Protesters call for end to Chinook salmon fishing to save endangered orcas
Demonstrators concerned about the fate of the endangered southern resident killer whale population are calling for an end to all commercial fishing of Chinook salmon.
There are just 74 of the southern residents remaining, and scientists say a lack of their primary food source, Chinook, is one of the key threats to their survival.
On Wednesday, about a dozen protesters descended on Minister of Fisheries and Oceans Jonathan Wilkinson’s North Vancouver constituency office to call for change.
“We are seeing the extinction of the three resident orca pods right before our eyes,” said protester Shirley Samples, a member of the Cook’s Ferry Indian Band.
“The Fraser River has such low numbers of Chinook, so that’s an indication of what the future is for the main food source for orcas. Right now, there’s 74 members, but of those members, there’s only five or six females that are at a time when they can have calves.”
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Samples argued the government needs to ban all commercial and recreational Chinook fishing.
“Why don’t we subsidize these fishermen? Why don’t we give them money so they can make it through this time when they have to forfeit fishing? There is a solution,” she said.
“I feel for fishermen, that’s their livelihood, they’ve been doing it their whole lives, but the government has to step in and do something.”
In a statement, Wilkinson said the federal government was taking “urgent actions” to protect the orca population.
“Building on measures to address prey availability and vessel disturbances, we are proposing new additional critical habitat to help safeguard the future of these whales,” said Wilkinson.
“We fully intend to keep our commitment to protect and support the recovery of Canada’s endangered resident killer whales.”
Last month, the Pacific Salmon Commission recommended a new conservation plan for fish in U.S. and Canadian waters that would see a 12.5 per cent reduction in Chinook catches in B.C.
The deal, which must still be ratified, would run from 2019 to 2028, and was negotiated between commercial fishers, First Nations and both countries’ governments.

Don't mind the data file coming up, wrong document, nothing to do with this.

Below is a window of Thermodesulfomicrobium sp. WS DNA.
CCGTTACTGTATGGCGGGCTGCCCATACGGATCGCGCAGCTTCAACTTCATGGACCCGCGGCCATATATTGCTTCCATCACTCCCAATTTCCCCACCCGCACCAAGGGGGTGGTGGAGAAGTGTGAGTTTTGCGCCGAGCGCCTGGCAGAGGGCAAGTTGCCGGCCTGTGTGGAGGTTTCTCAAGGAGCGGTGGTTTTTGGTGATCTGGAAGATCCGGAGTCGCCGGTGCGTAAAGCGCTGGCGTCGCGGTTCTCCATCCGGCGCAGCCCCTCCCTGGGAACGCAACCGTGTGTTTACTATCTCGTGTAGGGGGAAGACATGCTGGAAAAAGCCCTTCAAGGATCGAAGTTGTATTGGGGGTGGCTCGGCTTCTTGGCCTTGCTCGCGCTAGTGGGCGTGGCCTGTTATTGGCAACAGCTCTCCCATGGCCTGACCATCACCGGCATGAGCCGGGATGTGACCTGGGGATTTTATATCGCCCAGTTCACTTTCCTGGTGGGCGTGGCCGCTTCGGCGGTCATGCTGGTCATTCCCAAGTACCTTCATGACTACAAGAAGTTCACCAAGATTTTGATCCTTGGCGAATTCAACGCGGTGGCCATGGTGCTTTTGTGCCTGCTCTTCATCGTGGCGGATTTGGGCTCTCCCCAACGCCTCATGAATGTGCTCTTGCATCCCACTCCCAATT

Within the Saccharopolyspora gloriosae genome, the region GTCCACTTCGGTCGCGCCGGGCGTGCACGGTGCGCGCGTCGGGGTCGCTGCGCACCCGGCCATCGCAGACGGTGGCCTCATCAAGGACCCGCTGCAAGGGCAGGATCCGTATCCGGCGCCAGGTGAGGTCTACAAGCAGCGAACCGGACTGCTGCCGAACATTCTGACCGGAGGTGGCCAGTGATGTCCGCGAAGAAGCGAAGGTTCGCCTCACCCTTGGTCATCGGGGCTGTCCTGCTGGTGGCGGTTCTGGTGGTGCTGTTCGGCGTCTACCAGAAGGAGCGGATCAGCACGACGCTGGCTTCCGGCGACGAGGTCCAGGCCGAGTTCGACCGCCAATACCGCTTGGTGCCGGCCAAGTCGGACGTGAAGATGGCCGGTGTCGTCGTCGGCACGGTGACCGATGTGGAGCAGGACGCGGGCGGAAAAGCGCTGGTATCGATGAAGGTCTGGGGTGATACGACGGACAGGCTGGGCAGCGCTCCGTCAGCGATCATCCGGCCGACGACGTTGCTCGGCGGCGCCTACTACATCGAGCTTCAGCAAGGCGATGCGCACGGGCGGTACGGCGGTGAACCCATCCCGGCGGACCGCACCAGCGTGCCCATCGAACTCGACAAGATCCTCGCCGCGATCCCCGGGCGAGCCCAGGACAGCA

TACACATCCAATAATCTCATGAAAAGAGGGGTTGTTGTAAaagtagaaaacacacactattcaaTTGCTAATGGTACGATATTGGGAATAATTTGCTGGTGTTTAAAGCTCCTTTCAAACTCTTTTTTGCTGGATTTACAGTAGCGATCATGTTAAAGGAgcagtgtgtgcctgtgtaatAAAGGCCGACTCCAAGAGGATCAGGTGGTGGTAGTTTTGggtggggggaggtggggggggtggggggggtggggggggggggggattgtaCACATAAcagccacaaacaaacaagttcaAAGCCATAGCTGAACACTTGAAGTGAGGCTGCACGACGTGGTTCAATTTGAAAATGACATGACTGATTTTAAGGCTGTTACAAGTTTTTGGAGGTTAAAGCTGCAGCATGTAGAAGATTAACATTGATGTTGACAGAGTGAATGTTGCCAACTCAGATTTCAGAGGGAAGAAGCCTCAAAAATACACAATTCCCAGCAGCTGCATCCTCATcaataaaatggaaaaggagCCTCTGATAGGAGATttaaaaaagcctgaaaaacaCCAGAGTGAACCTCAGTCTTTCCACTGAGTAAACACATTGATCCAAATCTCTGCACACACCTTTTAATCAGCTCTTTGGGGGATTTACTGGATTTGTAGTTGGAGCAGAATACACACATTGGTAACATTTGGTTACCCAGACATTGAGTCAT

Protesters on Wednesday also called for an immediate removal of at-sea fish farms, which they argue are weakening wild salmon by putting them in contact with sea lice and disease.
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That’s an allegation the B.C. Salmon Farmers Association rejects.
“The science tells us there’s no evidence that fish farms have no impact on wild salmon,” said spokesperson Shawn Hall, adding that salmon farmers adhere to strict regulations to control sea lice.
“[Fish farms] in fact play an important role in helping preserve wild salmon by providing a sustainable, green alternative when you’re in the grocery store to buying wild salmon and thus reducing pressure from over-fishing,” he said.
The plight of the southern resident killer whales drew international attention this summer.
In September, J50 — a young, breeding-aged female who became critically ill — died despite a cross-border effort by scientists and veterinarians to save her. In July and August, new-mother J35 made headlines when she kept her dead calf afloat for more than two weeks, pushing its body more than 1,500 kilometres.
Scientists believe the southern residents, which are listed as endangered under the Species At Risk Act, are also threatened by growing noise in the marine environment and by exposure to pollutants, such as PCBs.
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